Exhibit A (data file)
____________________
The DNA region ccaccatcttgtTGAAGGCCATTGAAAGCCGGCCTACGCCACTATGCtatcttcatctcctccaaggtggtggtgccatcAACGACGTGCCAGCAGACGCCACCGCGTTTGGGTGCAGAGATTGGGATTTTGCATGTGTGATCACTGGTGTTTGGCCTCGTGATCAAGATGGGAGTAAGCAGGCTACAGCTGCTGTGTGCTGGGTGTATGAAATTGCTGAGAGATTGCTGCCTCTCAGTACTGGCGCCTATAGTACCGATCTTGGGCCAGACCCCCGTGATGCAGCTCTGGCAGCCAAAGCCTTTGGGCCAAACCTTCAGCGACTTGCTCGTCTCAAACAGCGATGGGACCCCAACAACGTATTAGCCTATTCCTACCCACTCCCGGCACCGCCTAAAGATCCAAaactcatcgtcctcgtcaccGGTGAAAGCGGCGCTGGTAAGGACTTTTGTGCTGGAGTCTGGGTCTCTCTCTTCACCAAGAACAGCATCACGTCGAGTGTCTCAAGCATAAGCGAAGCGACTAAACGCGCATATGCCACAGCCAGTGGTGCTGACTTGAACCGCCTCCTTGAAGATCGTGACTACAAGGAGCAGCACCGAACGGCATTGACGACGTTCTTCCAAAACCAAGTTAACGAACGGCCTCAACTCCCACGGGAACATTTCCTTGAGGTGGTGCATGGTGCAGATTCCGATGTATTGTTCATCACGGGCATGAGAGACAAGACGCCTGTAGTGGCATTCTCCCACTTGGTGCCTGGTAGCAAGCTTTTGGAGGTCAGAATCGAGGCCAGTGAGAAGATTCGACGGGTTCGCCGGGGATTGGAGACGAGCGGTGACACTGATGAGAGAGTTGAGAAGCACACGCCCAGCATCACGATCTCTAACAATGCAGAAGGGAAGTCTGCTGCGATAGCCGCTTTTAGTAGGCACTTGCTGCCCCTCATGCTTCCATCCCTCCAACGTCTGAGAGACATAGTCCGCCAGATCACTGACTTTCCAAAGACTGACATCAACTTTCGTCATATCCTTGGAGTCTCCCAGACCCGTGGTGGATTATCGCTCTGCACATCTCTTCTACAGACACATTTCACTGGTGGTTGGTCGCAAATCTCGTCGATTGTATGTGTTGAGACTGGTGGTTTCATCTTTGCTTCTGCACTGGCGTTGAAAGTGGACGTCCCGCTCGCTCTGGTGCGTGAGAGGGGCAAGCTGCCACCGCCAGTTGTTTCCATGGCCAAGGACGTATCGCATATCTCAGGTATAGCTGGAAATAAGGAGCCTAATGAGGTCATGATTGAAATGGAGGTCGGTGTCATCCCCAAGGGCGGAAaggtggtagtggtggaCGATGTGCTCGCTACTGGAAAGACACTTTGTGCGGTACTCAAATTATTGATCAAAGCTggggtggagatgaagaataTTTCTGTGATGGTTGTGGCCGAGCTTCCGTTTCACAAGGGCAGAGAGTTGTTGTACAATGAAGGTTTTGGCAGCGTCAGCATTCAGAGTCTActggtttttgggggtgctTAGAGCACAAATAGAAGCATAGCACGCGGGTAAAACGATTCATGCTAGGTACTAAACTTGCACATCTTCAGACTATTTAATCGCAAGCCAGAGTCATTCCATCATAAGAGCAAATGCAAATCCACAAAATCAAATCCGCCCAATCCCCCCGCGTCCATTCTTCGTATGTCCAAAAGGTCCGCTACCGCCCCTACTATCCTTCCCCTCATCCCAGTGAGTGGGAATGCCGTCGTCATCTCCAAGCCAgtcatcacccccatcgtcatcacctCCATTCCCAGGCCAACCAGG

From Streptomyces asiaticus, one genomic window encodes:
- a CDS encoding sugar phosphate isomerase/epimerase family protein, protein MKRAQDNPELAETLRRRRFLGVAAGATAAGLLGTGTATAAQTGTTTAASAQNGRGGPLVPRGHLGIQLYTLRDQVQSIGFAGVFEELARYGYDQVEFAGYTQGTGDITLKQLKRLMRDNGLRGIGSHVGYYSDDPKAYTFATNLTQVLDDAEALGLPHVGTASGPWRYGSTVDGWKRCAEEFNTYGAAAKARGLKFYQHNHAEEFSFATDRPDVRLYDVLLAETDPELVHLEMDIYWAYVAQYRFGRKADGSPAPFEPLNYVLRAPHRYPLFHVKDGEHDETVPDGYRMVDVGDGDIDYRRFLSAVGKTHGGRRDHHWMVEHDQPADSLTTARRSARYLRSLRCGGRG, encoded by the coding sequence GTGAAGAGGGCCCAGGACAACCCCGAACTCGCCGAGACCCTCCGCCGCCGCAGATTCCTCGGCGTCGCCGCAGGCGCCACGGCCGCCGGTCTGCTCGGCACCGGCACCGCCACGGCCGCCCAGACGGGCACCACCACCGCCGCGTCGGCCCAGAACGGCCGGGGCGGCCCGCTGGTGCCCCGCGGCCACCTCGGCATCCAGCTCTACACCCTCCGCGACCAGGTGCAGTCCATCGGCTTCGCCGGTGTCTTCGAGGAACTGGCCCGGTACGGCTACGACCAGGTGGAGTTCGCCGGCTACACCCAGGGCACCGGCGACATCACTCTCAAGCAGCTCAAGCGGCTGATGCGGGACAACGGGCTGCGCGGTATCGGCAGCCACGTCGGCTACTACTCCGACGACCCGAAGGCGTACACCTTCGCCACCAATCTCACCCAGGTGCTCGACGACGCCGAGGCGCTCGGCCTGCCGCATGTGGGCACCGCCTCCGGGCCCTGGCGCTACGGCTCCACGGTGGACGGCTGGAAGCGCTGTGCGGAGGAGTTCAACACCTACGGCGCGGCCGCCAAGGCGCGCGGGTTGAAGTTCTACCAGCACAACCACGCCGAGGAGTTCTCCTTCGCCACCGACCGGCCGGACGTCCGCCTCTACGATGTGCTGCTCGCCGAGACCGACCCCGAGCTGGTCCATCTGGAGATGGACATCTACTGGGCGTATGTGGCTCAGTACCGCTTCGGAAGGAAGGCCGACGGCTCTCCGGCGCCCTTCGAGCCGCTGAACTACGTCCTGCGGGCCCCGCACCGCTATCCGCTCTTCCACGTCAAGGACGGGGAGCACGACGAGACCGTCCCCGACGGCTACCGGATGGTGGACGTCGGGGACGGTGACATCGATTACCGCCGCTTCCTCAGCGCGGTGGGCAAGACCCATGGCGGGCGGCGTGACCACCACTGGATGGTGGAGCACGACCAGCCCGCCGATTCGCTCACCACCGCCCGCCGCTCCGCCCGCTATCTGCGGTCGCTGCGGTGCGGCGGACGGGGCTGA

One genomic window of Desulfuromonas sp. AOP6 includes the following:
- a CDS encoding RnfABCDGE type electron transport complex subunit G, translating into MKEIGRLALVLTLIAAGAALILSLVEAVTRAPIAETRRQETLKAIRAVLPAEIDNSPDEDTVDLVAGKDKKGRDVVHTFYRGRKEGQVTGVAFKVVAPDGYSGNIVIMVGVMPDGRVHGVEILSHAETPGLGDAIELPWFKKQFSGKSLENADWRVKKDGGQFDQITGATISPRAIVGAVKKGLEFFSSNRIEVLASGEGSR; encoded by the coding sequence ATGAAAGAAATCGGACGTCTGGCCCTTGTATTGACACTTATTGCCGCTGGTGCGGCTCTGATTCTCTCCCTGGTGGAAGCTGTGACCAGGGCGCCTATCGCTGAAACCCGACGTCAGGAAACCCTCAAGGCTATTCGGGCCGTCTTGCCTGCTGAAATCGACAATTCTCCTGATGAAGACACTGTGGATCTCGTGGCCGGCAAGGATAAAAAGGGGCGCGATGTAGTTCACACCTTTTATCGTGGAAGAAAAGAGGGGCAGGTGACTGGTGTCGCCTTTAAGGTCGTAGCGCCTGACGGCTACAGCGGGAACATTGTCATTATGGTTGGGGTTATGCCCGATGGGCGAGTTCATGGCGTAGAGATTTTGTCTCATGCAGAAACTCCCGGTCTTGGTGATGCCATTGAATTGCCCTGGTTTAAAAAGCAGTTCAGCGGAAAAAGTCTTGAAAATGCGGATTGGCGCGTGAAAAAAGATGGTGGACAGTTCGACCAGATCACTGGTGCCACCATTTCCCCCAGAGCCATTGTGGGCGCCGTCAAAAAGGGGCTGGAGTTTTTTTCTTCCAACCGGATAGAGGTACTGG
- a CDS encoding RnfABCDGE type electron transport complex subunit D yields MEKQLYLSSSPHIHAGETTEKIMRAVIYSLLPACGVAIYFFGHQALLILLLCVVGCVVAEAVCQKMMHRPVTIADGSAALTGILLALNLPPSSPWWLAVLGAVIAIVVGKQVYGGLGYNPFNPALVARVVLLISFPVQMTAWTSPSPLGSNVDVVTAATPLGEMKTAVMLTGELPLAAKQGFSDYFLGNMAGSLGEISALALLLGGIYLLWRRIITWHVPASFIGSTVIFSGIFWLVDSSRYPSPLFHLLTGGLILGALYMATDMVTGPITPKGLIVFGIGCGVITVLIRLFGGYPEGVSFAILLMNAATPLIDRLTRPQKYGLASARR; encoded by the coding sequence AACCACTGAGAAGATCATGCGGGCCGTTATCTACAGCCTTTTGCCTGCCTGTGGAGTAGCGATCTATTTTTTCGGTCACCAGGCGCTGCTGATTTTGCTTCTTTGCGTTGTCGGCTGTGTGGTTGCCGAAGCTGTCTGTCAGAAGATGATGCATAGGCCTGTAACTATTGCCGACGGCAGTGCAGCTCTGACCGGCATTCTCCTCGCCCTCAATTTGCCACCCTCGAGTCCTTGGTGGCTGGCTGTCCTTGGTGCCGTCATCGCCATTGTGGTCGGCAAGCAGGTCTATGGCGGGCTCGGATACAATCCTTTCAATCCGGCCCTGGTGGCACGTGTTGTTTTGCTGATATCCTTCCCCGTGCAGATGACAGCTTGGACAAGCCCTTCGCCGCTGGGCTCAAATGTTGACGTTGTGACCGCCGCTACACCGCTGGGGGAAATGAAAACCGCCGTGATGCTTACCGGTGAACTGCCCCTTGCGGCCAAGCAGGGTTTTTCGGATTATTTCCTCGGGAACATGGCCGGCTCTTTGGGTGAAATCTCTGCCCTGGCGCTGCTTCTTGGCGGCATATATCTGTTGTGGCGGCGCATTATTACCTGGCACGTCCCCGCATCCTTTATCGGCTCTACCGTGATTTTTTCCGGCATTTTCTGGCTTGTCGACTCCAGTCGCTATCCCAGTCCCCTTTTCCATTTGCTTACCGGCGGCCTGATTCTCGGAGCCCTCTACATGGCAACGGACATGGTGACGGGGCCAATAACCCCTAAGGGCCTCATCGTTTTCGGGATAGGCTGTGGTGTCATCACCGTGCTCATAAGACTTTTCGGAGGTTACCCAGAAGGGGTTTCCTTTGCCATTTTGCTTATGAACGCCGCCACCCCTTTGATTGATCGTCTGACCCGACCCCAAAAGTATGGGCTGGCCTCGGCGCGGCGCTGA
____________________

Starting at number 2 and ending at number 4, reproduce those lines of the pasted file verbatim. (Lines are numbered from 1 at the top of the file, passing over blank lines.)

From Streptomyces asiaticus, one genomic window encodes:
- a CDS encoding sugar phosphate isomerase/epimerase family protein, protein MKRAQDNPELAETLRRRRFLGVAAGATAAGLLGTGTATAAQTGTTTAASAQNGRGGPLVPRGHLGIQLYTLRDQVQSIGFAGVFEELARYGYDQVEFAGYTQGTGDITLKQLKRLMRDNGLRGIGSHVGYYSDDPKAYTFATNLTQVLDDAEALGLPHVGTASGPWRYGSTVDGWKRCAEEFNTYGAAAKARGLKFYQHNHAEEFSFATDRPDVRLYDVLLAETDPELVHLEMDIYWAYVAQYRFGRKADGSPAPFEPLNYVLRAPHRYPLFHVKDGEHDETVPDGYRMVDVGDGDIDYRRFLSAVGKTHGGRRDHHWMVEHDQPADSLTTARRSARYLRSLRCGGRG, encoded by the coding sequence GTGAAGAGGGCCCAGGACAACCCCGAACTCGCCGAGACCCTCCGCCGCCGCAGATTCCTCGGCGTCGCCGCAGGCGCCACGGCCGCCGGTCTGCTCGGCACCGGCACCGCCACGGCCGCCCAGACGGGCACCACCACCGCCGCGTCGGCCCAGAACGGCCGGGGCGGCCCGCTGGTGCCCCGCGGCCACCTCGGCATCCAGCTCTACACCCTCCGCGACCAGGTGCAGTCCATCGGCTTCGCCGGTGTCTTCGAGGAACTGGCCCGGTACGGCTACGACCAGGTGGAGTTCGCCGGCTACACCCAGGGCACCGGCGACATCACTCTCAAGCAGCTCAAGCGGCTGATGCGGGACAACGGGCTGCGCGGTATCGGCAGCCACGTCGGCTACTACTCCGACGACCCGAAGGCGTACACCTTCGCCACCAATCTCACCCAGGTGCTCGACGACGCCGAGGCGCTCGGCCTGCCGCATGTGGGCACCGCCTCCGGGCCCTGGCGCTACGGCTCCACGGTGGACGGCTGGAAGCGCTGTGCGGAGGAGTTCAACACCTACGGCGCGGCCGCCAAGGCGCGCGGGTTGAAGTTCTACCAGCACAACCACGCCGAGGAGTTCTCCTTCGCCACCGACCGGCCGGACGTCCGCCTCTACGATGTGCTGCTCGCCGAGACCGACCCCGAGCTGGTCCATCTGGAGATGGACATCTACTGGGCGTATGTGGCTCAGTACCGCTTCGGAAGGAAGGCCGACGGCTCTCCGGCGCCCTTCGAGCCGCTGAACTACGTCCTGCGGGCCCCGCACCGCTATCCGCTCTTCCACGTCAAGGACGGGGAGCACGACGAGACCGTCCCCGACGGCTACCGGATGGTGGACGTCGGGGACGGTGACATCGATTACCGCCGCTTCCTCAGCGCGGTGGGCAAGACCCATGGCGGGCGGCGTGACCACCACTGGATGGTGGAGCACGACCAGCCCGCCGATTCGCTCACCACCGCCCGCCGCTCCGCCCGCTATCTGCGGTCGCTGCGGTGCGGCGGACGGGGCTGA

One genomic window of Desulfuromonas sp. AOP6 includes the following: